Edward Burke famously said “The only thing necessary for the triumph of evil is for good men to do nothing.”
In many respects that could be the strapline for the apathetic times we live in where ‘it doesn’t affect me, so I am not bothered’ seems to be the mantra of most people.
I remember the first time I heard someone say they were not signing a petition because the cause did not affect them. It was about education cuts, affecting the university I attended and I had been explaining what was happening to a lady who had passed by. She listened for about a minute and then said those fateful words ‘well it doesn’t really affect me’ and off she went. Aged 19, and having been on the streets protesting at third world debt only weeks before, her words shocked me – not wanting to spare 10 seconds to sign a piece of paper unless it was something that directly impacted on her!
Of course, since then, as an active member of the community and as a political activist, I’ve learnt that apathy and ignorance are the greatest weapons that discrimination, oppression and unfairness have.
Apathy has allowed the government and the wealthy to portray immigrants as the cause of other people’s poverty – rather than low wages paid by multi-million profit corporations. The belief that public servants, rather than bankers greed caused the issues in the UK economy, that young people are some sort of feral generation and that England is the envy of the world; only allows the government to continue to get away with whatever cruel policy they wish to impose on the people.
People often remark that, had they been in nazi Germany they would not have stood by as their neighbours were dragged off to concentration camp. But I think this is to ignore the nature of how injustice occurs: it does not begin with concentration camps.
Things chip away at the public consciousness – one idea at a time – the nazi’s started with the idea Jews held too many privileges compared to the rest of the German population and were to blame for the mass poverty that accompanied the end of the first world war.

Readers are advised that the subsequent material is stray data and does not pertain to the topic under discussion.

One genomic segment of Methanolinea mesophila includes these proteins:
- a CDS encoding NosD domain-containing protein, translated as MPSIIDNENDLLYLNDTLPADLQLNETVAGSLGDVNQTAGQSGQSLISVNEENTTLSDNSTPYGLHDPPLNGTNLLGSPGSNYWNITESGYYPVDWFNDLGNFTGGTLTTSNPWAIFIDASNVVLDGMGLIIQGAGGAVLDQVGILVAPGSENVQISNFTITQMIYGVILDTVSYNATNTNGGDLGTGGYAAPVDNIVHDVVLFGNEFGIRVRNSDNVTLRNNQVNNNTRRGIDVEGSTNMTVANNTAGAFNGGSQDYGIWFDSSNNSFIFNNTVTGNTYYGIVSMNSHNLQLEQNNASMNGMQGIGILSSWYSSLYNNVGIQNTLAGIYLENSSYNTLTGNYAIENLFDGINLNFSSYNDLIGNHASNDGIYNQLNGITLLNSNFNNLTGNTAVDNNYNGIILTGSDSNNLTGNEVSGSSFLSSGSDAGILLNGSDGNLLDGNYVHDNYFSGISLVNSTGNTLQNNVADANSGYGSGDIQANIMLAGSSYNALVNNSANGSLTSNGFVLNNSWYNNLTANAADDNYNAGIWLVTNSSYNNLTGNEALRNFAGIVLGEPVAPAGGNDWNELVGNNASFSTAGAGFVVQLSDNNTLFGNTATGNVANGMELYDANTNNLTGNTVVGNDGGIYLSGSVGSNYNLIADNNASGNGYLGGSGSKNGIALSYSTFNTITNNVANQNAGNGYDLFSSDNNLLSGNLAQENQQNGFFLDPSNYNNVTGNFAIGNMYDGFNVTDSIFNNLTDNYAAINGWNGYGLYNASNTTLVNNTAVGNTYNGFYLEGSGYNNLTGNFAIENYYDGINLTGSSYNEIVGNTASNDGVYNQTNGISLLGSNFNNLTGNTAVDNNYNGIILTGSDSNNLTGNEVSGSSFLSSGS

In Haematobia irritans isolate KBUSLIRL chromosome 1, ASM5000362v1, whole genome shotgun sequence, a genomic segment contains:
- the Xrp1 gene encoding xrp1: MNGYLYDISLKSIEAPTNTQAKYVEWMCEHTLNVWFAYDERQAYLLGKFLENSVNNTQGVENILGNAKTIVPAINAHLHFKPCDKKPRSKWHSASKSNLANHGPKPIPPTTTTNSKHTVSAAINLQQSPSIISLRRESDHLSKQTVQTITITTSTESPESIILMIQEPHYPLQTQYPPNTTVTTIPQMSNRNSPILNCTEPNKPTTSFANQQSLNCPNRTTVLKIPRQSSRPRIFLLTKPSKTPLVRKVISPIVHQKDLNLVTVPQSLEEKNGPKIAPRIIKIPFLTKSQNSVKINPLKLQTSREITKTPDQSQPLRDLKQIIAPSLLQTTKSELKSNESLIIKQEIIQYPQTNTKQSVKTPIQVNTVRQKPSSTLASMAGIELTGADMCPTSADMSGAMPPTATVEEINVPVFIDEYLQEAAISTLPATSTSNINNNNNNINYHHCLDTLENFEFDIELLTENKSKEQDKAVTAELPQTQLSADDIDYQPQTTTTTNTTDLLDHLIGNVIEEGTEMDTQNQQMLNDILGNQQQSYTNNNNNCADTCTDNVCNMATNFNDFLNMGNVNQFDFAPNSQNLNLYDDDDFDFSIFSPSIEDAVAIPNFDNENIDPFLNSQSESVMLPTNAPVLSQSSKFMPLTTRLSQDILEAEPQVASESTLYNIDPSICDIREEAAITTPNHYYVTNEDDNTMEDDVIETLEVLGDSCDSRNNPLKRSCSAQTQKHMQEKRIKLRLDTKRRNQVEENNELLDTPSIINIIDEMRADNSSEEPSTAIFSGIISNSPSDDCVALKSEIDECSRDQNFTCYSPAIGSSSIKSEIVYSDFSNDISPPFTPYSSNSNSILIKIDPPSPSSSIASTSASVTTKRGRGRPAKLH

People were only too pleased to blame someone else and gradually accepted more and more laws that stopped Jewish people owning property, owning telephones, sitting on benches and so on!
Drip, drip, drip until it led to gas chambers.
The idea this could not happen again or happen here is at odds with everything we see on a daily basis.
People have accepted a 169% rise in homelessness since 2010 with barely more than a shrug.
People hear that 17% of women’s refuges closed between 2010 and 2014 and council funding for refuges across England dropped from £31.2m in 2010/11 to just £23.9m in 2016/17, with 2 women being murdered by partners every week and do not give it a second thought.
Schools have faced cuts of 8%.
Are most people incensed by this? No.
Conversation in the UK continues to be dominated by outrage at the weather, bin collections and parking spaces.
Would anyone notice if the population were being systematically poisoned against a specific group?
Well I fear it has already happened. The radio today was full of people welcoming Trump and applauding his anti-immigration rhetoric and expressing a belief that we should not ‘disownersnthe office of American President’ and should remember America was our ally in the Second World War.
Let’s remind ourselves that Trump is a misogynist, a racist, a man who mocks disabled people, brags about sexually assaulting women and presides over a system which separates children from their parents, locks them in cages and leaves them, at ages as young as 1 representing themselves in Court.
It is him that disowners the office he holds.
But let us not forget he also the embodiment of a dangerous global movement that poses a real risk of a return of fascism in the West.
Austria now have a far right government, a similar party are threatening to become the opposition in Germany, Italy have a hard right party in power.
Closer to home we are now seeing a normalisation of racist language that just a few years ago I genuinely thought was about to be consigned to history.
Last year hate crime rose by almost a third. Britons who came here as children in the 1950s and 1960s recently were treated as criminals, with some even deported in the Windrush Scandal as the government set to bring a ‘hostile environment’ against migrants.
The truth is none of these things affect me. I’m a middle class, healthy white woman.
To some degree I’m insulated from a lot of the cruelty of the world. But I never want to look back and say while other humans were the victims of such cruelty I sat back as it wasn’t my problem.
By speaking out we can at least show those affected that there are people on their side, we can stop this rhetoric being normalised and maybe, just maybe we can stop the march of the far right.
Remember, the rise of Trump and the rest of his far right cronies is far from over, and all that is necessary for the triumph of evil is for good men (and women) to do nothing.